The Believing Brain: From Ghosts and Gods to Politics and Conspiracies - How We Construct Beliefs and Reinforce Them as Truths

None of us is Spock, the superrational StarTrek character, but many of us in the science or science education business imagine ourselves to less susceptible to unfounded beliefs than the non-scientist community. In "The Believing Brain", Michael Shermer, publisher of The Skeptic magazine, shows how belief that is not based on data or reason is an inevitable consequence of being human.

Nuclear Energy: What Everyone Needs to Know

Do tsunamis affect global warming? Well, the 2004 Indian Ocean catastrophe probably indirectly decreased the amount of carbon dioxide going into the atmosphere by destroying the lives of 200,000 victims and the livelihoods of probably 250,000 more. Of course, it also negatively affected coral reefs, mangroves and other wetlands, forests, and plant diversity.

Theo Gray's Mad Science: Experiments You Can Do At Home - But Probably Shouldn't!

My son gave me this book as a Christmas present in 2009, with the expectation that I would make it one of my Picks. The sentiment was amply appreciated, but I did not make it a Pick then because I didn't want to feel responsible for the maimings and deaths that could result from trying many of the "experiments" described.

Creation Myth

Chances are that you have a computer mouse in your hand as you read these words. That object, now ubiquitous throughout the world, originated in the mid-1970's in Xerox's PARC laboratory in Palo Alto, which was a competitor to the famous Bell Telephone Labs in New Jersey.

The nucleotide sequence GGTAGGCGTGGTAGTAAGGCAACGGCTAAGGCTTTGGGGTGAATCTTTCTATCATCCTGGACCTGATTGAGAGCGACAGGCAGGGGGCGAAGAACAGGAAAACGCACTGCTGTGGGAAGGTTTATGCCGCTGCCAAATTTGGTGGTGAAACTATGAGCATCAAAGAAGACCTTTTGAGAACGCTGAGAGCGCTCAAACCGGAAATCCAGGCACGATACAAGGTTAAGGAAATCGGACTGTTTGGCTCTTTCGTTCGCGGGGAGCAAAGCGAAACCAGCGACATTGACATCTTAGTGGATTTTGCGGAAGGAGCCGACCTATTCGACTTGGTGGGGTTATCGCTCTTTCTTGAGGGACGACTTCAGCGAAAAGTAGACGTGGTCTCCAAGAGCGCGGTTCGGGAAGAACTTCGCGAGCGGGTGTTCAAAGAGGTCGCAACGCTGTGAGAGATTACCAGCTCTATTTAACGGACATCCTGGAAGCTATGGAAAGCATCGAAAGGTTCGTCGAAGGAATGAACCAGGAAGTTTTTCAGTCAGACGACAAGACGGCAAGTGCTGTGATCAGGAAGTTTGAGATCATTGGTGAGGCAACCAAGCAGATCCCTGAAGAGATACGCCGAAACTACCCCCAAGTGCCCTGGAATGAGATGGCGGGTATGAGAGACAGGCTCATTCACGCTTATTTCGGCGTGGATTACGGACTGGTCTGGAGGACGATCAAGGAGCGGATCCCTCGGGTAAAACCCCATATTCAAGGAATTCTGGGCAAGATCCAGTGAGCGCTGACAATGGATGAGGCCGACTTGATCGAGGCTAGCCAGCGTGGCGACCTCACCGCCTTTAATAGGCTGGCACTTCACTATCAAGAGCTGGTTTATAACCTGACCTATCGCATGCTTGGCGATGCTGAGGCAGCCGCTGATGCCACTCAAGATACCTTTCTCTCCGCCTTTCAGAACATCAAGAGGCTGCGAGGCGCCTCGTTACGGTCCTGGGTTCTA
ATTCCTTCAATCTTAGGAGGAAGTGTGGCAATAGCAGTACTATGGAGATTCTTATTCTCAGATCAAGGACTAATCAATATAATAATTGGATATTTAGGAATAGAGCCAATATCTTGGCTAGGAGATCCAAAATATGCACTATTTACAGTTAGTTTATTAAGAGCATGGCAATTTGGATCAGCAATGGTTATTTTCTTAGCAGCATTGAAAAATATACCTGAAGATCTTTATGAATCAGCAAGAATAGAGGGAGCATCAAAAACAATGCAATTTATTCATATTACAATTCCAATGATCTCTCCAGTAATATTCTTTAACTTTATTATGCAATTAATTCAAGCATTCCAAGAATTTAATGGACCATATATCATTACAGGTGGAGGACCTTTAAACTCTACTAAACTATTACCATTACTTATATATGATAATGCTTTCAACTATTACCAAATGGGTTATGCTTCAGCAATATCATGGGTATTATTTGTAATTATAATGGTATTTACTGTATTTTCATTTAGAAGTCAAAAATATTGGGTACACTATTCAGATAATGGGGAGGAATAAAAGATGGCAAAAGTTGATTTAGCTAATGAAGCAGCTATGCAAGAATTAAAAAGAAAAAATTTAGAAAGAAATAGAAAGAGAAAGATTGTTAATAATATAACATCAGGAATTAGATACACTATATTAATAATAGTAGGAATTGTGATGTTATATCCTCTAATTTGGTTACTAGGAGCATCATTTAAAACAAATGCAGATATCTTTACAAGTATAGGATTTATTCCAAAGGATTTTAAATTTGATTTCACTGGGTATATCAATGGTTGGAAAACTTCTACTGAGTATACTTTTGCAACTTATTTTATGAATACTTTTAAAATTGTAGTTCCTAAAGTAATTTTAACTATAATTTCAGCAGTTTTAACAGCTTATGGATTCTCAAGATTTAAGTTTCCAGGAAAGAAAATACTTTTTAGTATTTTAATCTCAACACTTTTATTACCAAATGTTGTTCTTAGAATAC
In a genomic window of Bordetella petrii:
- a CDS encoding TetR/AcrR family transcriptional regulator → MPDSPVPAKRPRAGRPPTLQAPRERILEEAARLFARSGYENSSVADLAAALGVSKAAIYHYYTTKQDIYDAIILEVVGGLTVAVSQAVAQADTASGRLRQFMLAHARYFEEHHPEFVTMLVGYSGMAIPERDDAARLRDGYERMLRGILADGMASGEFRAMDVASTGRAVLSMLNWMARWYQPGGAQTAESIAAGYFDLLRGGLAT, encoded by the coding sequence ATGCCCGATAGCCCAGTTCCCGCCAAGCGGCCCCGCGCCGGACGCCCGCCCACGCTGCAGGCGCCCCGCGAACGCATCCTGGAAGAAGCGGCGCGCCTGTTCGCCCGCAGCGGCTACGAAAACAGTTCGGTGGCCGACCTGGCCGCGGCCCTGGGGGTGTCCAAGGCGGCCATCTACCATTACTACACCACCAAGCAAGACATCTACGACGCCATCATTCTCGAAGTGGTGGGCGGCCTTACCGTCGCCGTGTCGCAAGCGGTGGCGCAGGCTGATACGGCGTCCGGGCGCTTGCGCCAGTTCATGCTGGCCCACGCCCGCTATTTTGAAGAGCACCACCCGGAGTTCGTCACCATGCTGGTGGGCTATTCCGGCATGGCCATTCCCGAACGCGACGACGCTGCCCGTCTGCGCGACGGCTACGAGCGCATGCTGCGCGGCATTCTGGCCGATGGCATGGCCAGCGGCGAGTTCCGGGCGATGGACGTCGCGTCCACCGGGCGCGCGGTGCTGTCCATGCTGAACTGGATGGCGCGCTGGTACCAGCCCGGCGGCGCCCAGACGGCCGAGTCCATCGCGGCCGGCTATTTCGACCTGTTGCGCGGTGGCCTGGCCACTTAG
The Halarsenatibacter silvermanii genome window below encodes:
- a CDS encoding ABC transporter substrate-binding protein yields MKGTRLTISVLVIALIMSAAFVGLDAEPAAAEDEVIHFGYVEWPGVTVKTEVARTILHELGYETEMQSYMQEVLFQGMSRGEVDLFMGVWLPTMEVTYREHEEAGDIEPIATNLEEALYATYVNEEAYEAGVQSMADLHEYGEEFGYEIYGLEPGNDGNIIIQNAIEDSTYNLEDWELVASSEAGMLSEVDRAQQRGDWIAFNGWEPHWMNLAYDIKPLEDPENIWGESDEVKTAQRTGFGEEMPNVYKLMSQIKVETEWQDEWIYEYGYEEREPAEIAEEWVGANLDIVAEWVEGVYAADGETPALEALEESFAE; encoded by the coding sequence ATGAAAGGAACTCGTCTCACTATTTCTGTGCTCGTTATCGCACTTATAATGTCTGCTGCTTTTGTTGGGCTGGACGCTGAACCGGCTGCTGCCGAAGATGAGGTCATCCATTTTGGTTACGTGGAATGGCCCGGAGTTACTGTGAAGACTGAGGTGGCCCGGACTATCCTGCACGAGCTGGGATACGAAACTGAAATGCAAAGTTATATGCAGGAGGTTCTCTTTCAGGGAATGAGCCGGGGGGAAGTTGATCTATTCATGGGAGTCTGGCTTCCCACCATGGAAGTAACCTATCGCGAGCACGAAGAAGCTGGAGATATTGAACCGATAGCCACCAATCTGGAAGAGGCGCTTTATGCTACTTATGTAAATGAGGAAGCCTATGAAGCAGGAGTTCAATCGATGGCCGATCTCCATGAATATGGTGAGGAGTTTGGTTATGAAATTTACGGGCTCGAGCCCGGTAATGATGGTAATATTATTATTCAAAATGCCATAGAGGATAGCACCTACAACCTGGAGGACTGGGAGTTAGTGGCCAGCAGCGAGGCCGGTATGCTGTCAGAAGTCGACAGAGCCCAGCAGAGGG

Becoming a Doctor: From Student to Specialist, Doctor-Writers Share Their Experiences

Just about all of us who teach introductory courses in chemistry have a significant fraction of our students who intend to apply to medical schools and attempt to become doctors. However, very few of my students have a good idea of what that career path looks like, beyond graduation with an undergraduate degree.

The Hidden Reality: Parallel Universes and the Deep Laws of the Cosmos

Brian Greene has emerged as the most significant spokesperson for modern physics. It isn't just that his two previous best-selling books ("The Elegant Universe" and The "Fabric of the Cosmos") were written to be accessible to the interested non-specialist, but also to excite the imagination of laymen.

Flights of Fancy

One cold morning last week, as I was out to pick up our newspapers, a group of perhaps 250 starlings took off from a neighbor's trees, rose as a mass, wheeled a couple of circles in the air over the trees and settled in other trees nearby. There were no predators in evidence, so iIt was not clear what made them fly or how they decided when and where to land.

Sleights of Mind: What the Neuroscience of Magic Reveals About Our Everyday Deceptions

Magic shows don t work on children if they are not old enough to have developed the expectation that causes have predictable effects. They accept what their senses tell them, without constructing models that that make the surprising result unexpected.